As enablers of youth growth and development, sport and social actions can lead to raising of awareness of other topics, like gender, domestic violence, drug abuse, breaking stereotypes, religion, race and identity.

Our imagination is the only limit to what sports can achieve for humanity. In a remarkable feat, during the 2016 Rio Olympics Games, a team of Refugees, comprising of 10 members from Democratic Republic of the Congo, Ethiopia, South Sudan and Syria, used sports to break the cycle of poverty, hopelessness and to give courage to millions of people around the world about the power of will, discipline, excellence, solidarity and hard work. Through Sport, the team became the heroes, powerful and inspirational stories of triumph over adversity.

As we celebrate UN day today, our shoulders are squared for the task of giving our youth the tools they need to live happy, fulfilled lives, thus cascade their inner and outer healthy state of beings to a greater human and global cause.

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Lack of International Action on Rohingya Crisis Called a “Disgrace”http://www.ipsnews.net/2017/10/lack-international-action-rohingya-crisis-called-disgrace/?utm_source=rss&utm_medium=rss&utm_campaign=lack-international-action-rohingya-crisis-called-disgrace http://www.ipsnews.net/2017/10/lack-international-action-rohingya-crisis-called-disgrace/#respond Mon, 23 Oct 2017 22:29:40 +0000 Tharanga Yakupitiyage http://www.ipsnews.net/?p=152655 As the crisis in Myanmar reaches unprecedented levels, frustration is at its peak as the international community remains slow to respond and act cohesively. Over 600,000 Rohingya refugees have crossed into Bangladesh since the renewal of violence on August 25, making it the fastest-growing refugee emergency in the world. The UN warns that up to […]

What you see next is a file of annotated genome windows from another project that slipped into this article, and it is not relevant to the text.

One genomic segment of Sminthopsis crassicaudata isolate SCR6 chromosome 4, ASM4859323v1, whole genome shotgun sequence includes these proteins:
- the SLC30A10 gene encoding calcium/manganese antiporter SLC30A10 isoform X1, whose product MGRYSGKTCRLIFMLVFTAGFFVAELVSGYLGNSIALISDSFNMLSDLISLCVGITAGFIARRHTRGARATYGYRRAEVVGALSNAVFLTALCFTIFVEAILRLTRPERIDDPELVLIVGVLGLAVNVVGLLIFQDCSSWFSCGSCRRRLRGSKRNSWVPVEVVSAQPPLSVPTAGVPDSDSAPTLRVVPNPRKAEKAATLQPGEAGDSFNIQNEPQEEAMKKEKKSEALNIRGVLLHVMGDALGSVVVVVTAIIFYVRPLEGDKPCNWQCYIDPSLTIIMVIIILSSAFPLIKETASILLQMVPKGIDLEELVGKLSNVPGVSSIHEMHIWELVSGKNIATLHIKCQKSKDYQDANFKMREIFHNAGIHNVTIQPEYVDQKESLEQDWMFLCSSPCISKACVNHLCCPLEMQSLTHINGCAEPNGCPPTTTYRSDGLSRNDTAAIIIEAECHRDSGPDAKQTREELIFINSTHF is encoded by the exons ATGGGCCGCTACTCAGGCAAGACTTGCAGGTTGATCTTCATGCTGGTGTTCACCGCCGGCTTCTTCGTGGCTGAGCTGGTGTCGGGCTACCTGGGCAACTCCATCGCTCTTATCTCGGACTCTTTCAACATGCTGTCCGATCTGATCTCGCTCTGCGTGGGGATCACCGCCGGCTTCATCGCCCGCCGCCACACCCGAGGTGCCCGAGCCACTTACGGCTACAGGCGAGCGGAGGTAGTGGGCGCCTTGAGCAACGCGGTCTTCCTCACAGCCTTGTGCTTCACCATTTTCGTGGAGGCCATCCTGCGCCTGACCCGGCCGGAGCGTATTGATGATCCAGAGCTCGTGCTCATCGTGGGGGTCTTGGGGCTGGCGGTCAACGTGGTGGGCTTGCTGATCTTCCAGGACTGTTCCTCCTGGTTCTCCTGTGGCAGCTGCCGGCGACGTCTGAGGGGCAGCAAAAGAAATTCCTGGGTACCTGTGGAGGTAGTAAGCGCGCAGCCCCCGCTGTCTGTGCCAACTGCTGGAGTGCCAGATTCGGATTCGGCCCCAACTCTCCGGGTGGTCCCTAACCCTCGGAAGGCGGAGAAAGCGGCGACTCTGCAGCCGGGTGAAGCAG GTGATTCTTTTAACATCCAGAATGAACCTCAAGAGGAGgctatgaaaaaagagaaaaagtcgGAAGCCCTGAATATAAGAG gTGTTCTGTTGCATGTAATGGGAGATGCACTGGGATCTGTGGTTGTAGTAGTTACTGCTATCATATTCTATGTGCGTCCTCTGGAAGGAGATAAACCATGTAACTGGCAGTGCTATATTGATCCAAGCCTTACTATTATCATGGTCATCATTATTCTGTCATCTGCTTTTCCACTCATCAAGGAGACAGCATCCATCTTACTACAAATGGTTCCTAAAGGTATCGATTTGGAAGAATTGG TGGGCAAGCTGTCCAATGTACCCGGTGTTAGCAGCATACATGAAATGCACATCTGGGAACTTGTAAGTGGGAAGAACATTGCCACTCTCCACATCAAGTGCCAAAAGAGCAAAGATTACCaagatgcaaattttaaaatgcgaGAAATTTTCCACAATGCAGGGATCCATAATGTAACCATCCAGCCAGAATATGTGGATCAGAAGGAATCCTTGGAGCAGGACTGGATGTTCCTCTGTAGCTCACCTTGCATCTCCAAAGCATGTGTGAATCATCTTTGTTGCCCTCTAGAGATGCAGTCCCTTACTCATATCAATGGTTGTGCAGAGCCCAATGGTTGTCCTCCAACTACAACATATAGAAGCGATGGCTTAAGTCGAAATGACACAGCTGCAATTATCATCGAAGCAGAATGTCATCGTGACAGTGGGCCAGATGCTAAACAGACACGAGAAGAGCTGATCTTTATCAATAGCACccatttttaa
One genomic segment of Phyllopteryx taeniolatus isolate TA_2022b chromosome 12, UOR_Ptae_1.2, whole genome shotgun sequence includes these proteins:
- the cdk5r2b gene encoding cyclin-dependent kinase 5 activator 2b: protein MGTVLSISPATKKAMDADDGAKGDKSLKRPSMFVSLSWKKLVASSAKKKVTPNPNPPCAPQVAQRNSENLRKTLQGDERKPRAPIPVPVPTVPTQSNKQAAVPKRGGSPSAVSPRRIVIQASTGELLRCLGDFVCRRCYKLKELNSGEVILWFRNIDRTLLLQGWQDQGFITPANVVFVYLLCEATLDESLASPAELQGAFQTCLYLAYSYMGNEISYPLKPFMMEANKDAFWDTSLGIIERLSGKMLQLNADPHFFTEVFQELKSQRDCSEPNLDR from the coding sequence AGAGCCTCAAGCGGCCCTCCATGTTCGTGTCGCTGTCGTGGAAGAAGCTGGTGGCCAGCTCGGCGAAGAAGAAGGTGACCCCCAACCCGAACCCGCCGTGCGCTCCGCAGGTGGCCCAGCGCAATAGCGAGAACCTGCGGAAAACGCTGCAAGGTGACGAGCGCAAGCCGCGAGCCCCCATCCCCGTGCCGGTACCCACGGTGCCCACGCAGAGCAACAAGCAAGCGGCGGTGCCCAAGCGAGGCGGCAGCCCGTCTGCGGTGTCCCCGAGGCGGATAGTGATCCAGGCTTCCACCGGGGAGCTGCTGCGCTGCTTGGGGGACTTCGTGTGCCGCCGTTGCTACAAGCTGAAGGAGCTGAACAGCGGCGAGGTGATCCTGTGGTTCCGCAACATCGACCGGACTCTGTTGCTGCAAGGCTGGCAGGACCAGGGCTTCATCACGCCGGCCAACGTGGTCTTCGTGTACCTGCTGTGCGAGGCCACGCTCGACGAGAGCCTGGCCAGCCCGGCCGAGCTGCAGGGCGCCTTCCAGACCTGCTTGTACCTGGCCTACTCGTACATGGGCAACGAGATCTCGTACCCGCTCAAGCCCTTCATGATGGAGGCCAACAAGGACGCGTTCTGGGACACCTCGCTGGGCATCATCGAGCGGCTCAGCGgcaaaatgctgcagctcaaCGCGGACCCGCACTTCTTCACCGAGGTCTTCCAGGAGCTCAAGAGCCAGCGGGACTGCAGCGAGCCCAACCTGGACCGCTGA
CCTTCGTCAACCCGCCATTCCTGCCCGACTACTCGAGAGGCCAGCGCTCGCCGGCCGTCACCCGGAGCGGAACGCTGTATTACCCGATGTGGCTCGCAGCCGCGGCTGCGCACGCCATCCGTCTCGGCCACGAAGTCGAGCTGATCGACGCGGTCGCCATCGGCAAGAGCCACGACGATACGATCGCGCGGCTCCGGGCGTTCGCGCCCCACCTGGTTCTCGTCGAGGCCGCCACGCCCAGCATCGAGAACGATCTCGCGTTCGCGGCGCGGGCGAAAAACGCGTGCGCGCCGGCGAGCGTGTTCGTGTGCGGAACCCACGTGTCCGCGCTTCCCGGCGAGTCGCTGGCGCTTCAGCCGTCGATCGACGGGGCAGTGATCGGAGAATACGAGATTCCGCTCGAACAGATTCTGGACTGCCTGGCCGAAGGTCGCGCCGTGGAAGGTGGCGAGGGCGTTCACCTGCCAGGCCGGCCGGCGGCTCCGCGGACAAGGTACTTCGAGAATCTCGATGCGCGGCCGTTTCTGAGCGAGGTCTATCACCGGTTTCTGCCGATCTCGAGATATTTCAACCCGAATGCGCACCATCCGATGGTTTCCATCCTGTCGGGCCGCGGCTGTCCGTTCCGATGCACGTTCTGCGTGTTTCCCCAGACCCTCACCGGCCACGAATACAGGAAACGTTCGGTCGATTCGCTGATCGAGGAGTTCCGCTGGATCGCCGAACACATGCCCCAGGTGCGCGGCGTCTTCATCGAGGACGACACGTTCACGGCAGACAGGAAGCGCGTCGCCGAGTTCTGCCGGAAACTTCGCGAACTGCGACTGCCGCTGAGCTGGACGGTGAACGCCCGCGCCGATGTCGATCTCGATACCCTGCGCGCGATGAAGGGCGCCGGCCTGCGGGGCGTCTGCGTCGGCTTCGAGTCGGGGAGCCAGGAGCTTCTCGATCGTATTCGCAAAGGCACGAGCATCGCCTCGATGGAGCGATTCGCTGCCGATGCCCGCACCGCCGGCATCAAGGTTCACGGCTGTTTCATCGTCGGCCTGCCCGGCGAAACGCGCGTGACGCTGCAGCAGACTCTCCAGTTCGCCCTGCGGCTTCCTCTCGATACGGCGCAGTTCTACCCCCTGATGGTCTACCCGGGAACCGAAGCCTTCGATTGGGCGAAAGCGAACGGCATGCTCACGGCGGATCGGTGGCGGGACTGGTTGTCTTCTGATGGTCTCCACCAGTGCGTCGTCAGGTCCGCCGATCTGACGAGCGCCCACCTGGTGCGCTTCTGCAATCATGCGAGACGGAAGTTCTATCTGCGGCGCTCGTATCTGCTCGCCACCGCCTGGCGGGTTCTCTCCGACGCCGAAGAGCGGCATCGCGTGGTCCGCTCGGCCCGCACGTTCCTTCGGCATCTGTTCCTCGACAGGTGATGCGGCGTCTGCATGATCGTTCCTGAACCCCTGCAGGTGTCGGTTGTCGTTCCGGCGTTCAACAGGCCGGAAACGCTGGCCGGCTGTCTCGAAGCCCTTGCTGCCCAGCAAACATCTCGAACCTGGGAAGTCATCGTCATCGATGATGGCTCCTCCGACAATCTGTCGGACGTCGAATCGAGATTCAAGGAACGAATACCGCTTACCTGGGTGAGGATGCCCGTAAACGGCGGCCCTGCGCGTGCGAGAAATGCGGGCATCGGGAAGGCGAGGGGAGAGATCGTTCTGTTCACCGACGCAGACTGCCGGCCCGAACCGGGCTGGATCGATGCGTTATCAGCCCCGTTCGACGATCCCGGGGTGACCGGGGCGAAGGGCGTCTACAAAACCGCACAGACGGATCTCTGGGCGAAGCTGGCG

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By Tharanga Yakupitiyage
UNITED NATIONS, Oct 23 2017 (IPS)

As the crisis in Myanmar reaches unprecedented levels, frustration is at its peak as the international community remains slow to respond and act cohesively.

Over 600,000 Rohingya refugees have crossed into Bangladesh since the renewal of violence on August 25, making it the fastest-growing refugee emergency in the world.

Idriss Jazairy. Credit: UN Photo/Eskinder Debebe

The UN warns that up to one million—representing the entire Muslim population of Rakhine state—could flee to the neighboring nation by the end of the year if the crisis continues.